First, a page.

STEVE SPURRIER EXTENDED his coaching reach this week, pleading with South Carolina football followers to stay in their Williams-Brice Stadium seats past halftime. Unfortunately, Spurriers words were aimed at the wrong audience.
It is not the studio audience at college football stadiums that should be blamed for leaving games at halftime. Spurriers pleas should have been directed at the TV executives who scheduled a 12:21 p.m. kickoff in early September in Famously Hot Columbia.
As long as the NCAA continues to allow TV networks to run college athletics, this is what you will get: A mass exodus at halftime of USCs blowout victory over East Carolina, a game played this past Saturday in sweltering 90-plus degree heat.
The student section was the first to clear. Then, most of the sun-baked studio audience in the east stands bolted. By the end of the third quarter, probably only a third of the audience of 77,000, announced at kickoff, remained.
No doubt, the empty stands looked bad to anyone watching on TV, and that probably is the genesis of Spurriers comments. His fear likely is that potential recruits saw a fan base that deserted the team at halftime.
So, Spurrier mentioned his disappointment with the fans in his postgame comments, saying USC fans needed to stay in the ballpark a little bit. Then, during his Sunday teleconference, Spurrier said those who left early should feel a little embarrassment.
By his Tuesday press conference, Spurrier first said he was done talking about it. Then, he talked about it.
Hopefully, our people will want to stay, Spurrier said. If its a blowout in the middle of the fourth quarter, certainly, you can understand people leaving and so forth. But, last week, that was halftime. That was halftime, gee. . . .
Hopefully, our fans will understand if were going to be a big-time football program, you dont need to leave at halftime.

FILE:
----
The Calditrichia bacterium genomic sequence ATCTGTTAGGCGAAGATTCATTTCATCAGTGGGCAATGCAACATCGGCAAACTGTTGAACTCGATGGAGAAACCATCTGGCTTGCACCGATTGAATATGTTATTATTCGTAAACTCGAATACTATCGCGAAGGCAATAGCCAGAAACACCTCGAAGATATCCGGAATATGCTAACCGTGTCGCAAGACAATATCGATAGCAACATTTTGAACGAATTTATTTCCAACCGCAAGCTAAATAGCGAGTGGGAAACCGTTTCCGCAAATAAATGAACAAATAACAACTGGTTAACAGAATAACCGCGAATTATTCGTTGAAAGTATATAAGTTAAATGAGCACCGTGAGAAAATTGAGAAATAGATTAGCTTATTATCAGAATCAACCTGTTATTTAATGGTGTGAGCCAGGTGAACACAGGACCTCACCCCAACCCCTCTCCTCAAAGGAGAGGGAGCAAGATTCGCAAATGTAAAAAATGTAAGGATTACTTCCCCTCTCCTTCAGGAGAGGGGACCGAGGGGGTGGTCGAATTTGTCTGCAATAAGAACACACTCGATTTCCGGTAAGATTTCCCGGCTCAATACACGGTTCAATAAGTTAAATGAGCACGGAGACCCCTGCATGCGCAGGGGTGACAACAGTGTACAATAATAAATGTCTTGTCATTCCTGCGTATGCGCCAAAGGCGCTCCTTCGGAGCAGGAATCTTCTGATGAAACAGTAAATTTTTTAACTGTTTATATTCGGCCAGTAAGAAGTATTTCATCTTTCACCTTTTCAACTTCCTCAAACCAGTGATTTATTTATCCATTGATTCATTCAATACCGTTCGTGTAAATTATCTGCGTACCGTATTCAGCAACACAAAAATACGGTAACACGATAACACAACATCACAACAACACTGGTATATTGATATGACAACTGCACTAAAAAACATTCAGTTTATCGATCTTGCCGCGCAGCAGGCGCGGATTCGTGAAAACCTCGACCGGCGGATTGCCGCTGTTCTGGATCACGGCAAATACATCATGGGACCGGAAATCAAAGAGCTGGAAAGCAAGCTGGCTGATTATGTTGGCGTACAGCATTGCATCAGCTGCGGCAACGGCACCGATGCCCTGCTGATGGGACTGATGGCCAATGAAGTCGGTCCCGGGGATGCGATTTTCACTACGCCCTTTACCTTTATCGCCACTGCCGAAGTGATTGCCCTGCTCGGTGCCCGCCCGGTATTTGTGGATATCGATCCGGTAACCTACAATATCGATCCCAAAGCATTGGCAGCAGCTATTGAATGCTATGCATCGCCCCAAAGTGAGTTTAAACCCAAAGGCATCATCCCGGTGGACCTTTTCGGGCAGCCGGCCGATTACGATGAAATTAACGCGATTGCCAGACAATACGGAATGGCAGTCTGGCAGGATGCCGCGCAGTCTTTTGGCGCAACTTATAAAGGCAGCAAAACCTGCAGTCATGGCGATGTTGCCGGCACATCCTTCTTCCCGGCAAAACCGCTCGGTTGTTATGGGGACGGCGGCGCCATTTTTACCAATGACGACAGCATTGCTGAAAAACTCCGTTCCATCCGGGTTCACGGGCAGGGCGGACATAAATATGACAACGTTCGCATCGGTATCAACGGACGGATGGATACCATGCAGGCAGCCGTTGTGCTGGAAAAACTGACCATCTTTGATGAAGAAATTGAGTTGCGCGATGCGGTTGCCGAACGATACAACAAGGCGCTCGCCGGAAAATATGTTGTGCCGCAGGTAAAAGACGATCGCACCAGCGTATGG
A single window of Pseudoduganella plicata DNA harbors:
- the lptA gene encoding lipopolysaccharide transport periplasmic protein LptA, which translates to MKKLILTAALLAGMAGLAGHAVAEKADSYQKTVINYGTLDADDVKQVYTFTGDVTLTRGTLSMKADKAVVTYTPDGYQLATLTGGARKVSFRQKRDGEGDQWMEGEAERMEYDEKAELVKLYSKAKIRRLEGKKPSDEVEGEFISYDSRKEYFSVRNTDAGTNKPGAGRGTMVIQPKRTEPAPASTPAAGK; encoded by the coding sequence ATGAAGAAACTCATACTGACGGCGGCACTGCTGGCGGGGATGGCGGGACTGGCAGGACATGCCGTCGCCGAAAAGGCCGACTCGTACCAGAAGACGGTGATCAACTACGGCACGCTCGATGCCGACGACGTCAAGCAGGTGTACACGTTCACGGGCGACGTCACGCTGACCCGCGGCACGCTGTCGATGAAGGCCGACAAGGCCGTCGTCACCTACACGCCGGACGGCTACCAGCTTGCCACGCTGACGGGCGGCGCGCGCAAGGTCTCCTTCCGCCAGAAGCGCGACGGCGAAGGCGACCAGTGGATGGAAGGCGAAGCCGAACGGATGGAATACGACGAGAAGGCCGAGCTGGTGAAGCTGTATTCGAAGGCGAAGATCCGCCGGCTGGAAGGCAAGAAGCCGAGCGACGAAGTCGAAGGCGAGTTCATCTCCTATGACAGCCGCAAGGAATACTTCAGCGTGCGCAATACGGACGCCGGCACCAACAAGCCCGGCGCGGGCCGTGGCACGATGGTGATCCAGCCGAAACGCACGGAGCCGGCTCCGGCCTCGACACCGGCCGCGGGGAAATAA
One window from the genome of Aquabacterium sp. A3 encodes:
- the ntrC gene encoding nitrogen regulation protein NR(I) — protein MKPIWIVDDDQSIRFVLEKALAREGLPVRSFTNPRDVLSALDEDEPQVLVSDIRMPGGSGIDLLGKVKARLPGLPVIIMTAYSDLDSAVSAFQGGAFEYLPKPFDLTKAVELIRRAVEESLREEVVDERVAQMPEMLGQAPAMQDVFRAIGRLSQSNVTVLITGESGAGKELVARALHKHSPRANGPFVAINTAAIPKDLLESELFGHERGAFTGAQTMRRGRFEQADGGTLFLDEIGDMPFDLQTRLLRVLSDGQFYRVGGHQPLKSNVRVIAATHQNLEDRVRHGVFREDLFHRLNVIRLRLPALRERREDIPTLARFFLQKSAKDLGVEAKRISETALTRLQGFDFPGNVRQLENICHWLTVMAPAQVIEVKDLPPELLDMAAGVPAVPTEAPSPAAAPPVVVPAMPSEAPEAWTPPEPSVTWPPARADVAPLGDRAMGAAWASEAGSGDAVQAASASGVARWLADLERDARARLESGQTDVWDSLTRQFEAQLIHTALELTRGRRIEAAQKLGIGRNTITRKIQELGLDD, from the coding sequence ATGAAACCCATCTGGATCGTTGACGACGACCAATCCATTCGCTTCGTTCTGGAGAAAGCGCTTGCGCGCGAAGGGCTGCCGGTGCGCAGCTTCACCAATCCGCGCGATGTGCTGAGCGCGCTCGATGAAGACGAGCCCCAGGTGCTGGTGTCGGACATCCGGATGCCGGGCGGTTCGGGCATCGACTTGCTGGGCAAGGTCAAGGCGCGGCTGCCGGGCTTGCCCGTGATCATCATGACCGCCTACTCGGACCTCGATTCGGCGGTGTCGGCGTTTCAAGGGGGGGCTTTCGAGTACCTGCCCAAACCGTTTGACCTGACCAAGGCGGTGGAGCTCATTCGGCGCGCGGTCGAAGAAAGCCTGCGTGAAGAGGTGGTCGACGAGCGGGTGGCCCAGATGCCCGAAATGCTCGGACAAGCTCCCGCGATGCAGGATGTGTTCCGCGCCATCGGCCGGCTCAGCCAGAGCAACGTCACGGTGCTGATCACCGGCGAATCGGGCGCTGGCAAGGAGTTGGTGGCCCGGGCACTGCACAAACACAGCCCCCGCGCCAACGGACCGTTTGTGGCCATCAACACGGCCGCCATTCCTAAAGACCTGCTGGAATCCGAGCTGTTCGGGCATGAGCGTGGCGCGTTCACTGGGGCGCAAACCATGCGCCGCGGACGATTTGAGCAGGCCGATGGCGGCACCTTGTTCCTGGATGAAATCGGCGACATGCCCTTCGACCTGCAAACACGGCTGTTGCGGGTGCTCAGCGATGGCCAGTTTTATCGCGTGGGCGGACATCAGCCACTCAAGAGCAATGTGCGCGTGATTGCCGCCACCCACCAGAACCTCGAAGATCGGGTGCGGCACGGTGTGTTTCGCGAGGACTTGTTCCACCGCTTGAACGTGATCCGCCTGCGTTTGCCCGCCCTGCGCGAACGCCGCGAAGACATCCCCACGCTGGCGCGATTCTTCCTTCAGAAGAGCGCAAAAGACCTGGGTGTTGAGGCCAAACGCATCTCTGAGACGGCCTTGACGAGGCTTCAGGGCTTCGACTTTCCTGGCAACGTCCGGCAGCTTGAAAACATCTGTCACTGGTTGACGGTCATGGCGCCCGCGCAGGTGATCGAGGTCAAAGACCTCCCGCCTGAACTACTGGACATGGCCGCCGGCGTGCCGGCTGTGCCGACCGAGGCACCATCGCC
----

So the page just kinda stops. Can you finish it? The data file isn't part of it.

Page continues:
Spurrier can be forgiven for his comments. He likely never has sat on an aluminum seat in direct sunlight for three-plus hours, watching a mildly entertaining football game. He probably also never has waited in line at a concession stand to pay $3.25 for a bottle of water.
That is not to fault USC and its athletics department. My gosh, USC athletics has done everything imaginable over the past few years to improve the in-studio experience at Williams-Brice Stadium and entice folks to leave the comfort of home for the college game-day event.
This year alone, USC opened a beautiful new tailgating complex at the old Farmers Market. Also, a new $6.5 million, 36-foot-by-124-foot video board in the north end zone was unveiled for the home opener, allowing the in-studio audience to see the same replays as those watching in high definition at home.
What is out of USCs control is the kickoff time for games, and there is no putting the toothpaste back in the tube on that subject. TV networks, most notably ESPN, dictate kickoff times without regard to the desires or needs of the programs involved or their fans.
Networks pay outrageous sums of money for the rights to televise sporting events. So, those networks get to determine when those events will be played. That is why we have student-athletes playing road games on Thursday nights with the possibility of missing classes on Wednesday, Thursday and Friday. It also is why USC played a game this past Saturday in scorching heat.
My guess is that USCs fans are as loyal as any. Those folks have followed USC football through a whole lot more thin than thick over the years. They still come close to filling 80,000 seats nearly every Saturday, seven times each football season.
Perhaps USC could provide free watering holes for the studio audience during afternoon games in September or reduce the price of bottled water to $1. Maybe water slides could be added beneath the stands in each end zone.
The real solution to keeping the fans in their seats is for USC to be the first athletics department in the country to stand up to TV and refuse to play a game at 12:21 p.m. on the first weekend in September in Columbia.
Of course, that will happen the next time it snows in Famously Hot Columbia in early September.
Watch commentaries by Morris Mondays at 6 and 11 p.m. on ABC Columbia News (WOLO-TV)